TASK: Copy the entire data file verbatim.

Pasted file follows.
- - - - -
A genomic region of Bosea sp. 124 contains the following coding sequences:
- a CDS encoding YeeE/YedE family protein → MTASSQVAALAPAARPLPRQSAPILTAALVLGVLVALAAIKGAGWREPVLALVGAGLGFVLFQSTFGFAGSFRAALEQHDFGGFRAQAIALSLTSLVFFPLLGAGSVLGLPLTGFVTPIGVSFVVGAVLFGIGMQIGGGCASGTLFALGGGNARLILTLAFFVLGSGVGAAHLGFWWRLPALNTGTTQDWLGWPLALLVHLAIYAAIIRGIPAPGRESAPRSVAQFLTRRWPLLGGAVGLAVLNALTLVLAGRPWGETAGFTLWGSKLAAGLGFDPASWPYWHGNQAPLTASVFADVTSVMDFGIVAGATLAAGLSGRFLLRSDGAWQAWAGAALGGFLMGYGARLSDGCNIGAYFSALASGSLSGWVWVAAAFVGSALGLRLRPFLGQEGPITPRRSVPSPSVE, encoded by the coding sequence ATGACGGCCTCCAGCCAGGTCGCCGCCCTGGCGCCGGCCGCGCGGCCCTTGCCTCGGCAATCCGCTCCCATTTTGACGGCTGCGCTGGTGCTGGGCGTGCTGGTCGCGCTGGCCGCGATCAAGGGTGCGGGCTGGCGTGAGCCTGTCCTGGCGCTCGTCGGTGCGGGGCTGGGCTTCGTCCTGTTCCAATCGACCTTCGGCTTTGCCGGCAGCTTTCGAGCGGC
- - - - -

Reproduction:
A genomic region of Bosea sp. 124 contains the following coding sequences:
- a CDS encoding YeeE/YedE family protein → MTASSQVAALAPAARPLPRQSAPILTAALVLGVLVALAAIKGAGWREPVLALVGAGLGFVLFQSTFGFAGSFRAALEQHDFGGFRAQAIALSLTSLVFFPLLGAGSVLGLPLTGFVTPIGVSFVVGAVLFGIGMQIGGGCASGTLFALGGGNARLILTLAFFVLGSGVGAAHLGFWWRLPALNTGTTQDWLGWPLALLVHLAIYAAIIRGIPAPGRESAPRSVAQFLTRRWPLLGGAVGLAVLNALTLVLAGRPWGETAGFTLWGSKLAAGLGFDPASWPYWHGNQAPLTASVFADVTSVMDFGIVAGATLAAGLSGRFLLRSDGAWQAWAGAALGGFLMGYGARLSDGCNIGAYFSALASGSLSGWVWVAAAFVGSALGLRLRPFLGQEGPITPRRSVPSPSVE, encoded by the coding sequence ATGACGGCCTCCAGCCAGGTCGCCGCCCTGGCGCCGGCCGCGCGGCCCTTGCCTCGGCAATCCGCTCCCATTTTGACGGCTGCGCTGGTGCTGGGCGTGCTGGTCGCGCTGGCCGCGATCAAGGGTGCGGGCTGGCGTGAGCCTGTCCTGGCGCTCGTCGGTGCGGGGCTGGGCTTCGTCCTGTTCCAATCGACCTTCGGCTTTGCCGGCAGCTTTCGAGCGGC